Breathe Into Your Belly

I hope you can join me Sunday, November 24th at 12:30pm at Tula for a workshop on the breath. We’ll explore our Dirgha and Ujjayi breathe and play with Kapalbhati and Nadi Shodhana. (Not familiar with those pranayamas? No worry – come and find out! All levels are welcome.) 

As I prepare for this workshop, I’ve been thinking about how the quality of our breath impacts the quality of our yoga practice and our entire life. I heard once that part of the reasoning for deep yogic breath comes from the idea that we each have a certain number of breaths in our life and that when we use our deep ujjayi breath (victorious breathing/ocean breath), we slow our breath, literally making our lives longer. This reasoning seems like the kind of story that can be simultaneously factually inaccurate and yet deeply true.

Think about it – when we’re stressed, scared, or nervous, our breathing becomes shallow and ragged. We primarily breathe in our upper chest or under our collarbones. When you’re really stressed it may even feel like you’re breathing into your throat. At the extreme, this is hyperventilating. In times of stress, this breath triggers our sympathetic nervous system – the flight or fight mentality. And that’s a good thing to be able to access – there are times when we need a burst of nervous energy to get a project done on time, or to actually run from a dangerous situation. Unfortunately, many of us operate too often in a stressed out state. We’re plagued by a barrage of emails, meetings, family and work commitments, cell phones that are always vibrating. It doesn’t take a doctor to explain that this way of life is detrimental to our physical health (although plenty have) as well as our emotional well-being.

On the other hand, when we’re relaxed and feel safe, our breathing naturally slows. Think of the deep breath you take when you wake up and realize it’s your day off, when you finish a project at work, or you have an evening to sit on the couch with your partner and a glass of tea or wine . . . or both. And maybe a game of Sequence?

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(It’s an exciting game of strategy!)

In relaxed moments, we transition to our parasympathetic nervous system which is characterized by a chance to rest and digest. We breathe into our bellies, which gives our internal organs necessary movement and rejuvenation. This is the time for our bodies to heal themselves, rebuild muscle and tissue that has been stressed or injured, and give our digestive system a chance to do its job.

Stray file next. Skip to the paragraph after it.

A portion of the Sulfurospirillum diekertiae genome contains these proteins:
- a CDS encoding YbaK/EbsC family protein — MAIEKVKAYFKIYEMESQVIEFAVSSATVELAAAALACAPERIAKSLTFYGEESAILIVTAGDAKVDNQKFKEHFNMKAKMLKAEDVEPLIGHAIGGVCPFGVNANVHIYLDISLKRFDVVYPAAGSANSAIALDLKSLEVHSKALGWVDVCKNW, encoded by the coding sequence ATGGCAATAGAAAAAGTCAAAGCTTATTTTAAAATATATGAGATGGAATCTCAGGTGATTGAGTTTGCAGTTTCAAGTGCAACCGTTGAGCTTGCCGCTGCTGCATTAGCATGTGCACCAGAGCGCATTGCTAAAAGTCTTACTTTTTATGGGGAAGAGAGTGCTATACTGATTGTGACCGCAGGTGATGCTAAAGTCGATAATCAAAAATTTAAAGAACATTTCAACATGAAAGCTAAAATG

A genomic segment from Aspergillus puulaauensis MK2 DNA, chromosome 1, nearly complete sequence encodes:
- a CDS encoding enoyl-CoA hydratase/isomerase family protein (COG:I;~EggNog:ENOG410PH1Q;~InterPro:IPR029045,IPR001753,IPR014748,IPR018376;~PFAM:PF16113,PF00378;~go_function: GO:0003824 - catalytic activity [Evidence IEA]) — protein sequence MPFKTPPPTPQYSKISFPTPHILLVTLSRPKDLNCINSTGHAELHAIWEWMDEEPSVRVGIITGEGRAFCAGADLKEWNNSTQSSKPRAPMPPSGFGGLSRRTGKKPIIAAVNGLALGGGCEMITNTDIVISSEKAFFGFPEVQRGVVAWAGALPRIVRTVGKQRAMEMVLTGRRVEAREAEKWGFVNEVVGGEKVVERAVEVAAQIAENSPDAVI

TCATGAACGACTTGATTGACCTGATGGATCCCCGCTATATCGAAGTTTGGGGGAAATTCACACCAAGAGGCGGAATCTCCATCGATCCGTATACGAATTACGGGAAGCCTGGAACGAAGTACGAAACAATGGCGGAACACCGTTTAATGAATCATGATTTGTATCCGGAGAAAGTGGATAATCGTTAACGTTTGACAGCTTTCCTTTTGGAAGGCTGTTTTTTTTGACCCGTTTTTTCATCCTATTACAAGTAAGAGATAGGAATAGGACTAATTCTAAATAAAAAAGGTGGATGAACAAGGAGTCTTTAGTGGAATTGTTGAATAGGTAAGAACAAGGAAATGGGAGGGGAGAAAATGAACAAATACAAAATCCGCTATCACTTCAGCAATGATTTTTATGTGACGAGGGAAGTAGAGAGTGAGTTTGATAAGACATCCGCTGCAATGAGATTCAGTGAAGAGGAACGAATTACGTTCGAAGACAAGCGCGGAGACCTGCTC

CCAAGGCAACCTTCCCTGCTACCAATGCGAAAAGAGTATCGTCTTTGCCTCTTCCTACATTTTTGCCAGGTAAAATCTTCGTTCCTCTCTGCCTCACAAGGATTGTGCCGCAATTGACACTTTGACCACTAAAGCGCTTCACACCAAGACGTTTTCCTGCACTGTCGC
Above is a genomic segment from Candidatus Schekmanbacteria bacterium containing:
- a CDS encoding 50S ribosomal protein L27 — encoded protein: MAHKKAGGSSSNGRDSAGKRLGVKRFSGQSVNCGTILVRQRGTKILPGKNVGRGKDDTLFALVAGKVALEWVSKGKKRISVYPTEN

Luckily, just as our external circumstances shifts our breath, we can shift our circumstances with our breath. Even in (or maybe especially in) moments of stress, by intentionally deepening our breath, we can access a more peaceful, controlled (yet free!) way of being.

It’s no accident that in many world traditions, our belly is considered a sacred or special space. In the west we talk about a “gut feeling” – the idea that our belly can tell us what’s right or true. In Shiatsu (which currently studying at Zen Shiatsu) they refer to the abdominal area as the Hara. According to this tradition, which comes from Japan with Chinese influence, the vital spirit resides in the Hara. There is something transformational about accessing the wisdom of your abdomen. Try it right now. Take 20 seconds to bring your hands to your low belly, close your eyes, and feel your abdomen expand in every direction on your inhale – deflate like a ballon on your exhale.

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(Just like Oprah.)

I’m of the opinion that being in your body, loving and respecting your body for all that it is and does for you, is a wonderful radical act. Breathing fully, luxuriously, and experiencing all the ways your breath can impact your physical and emotional well-being is one way to practice self-care.

I hope you can join me on Sunday, November 24th to dive deeper into your breath.

About susan virginia yoga

Grassroots Organizing Director for UltraViolet (www.weareultraviolet.org) by day, yoga guide, dance partier, and red lentil soup connoisseur by night. Well. Evening. By night, I'm usually asleep.
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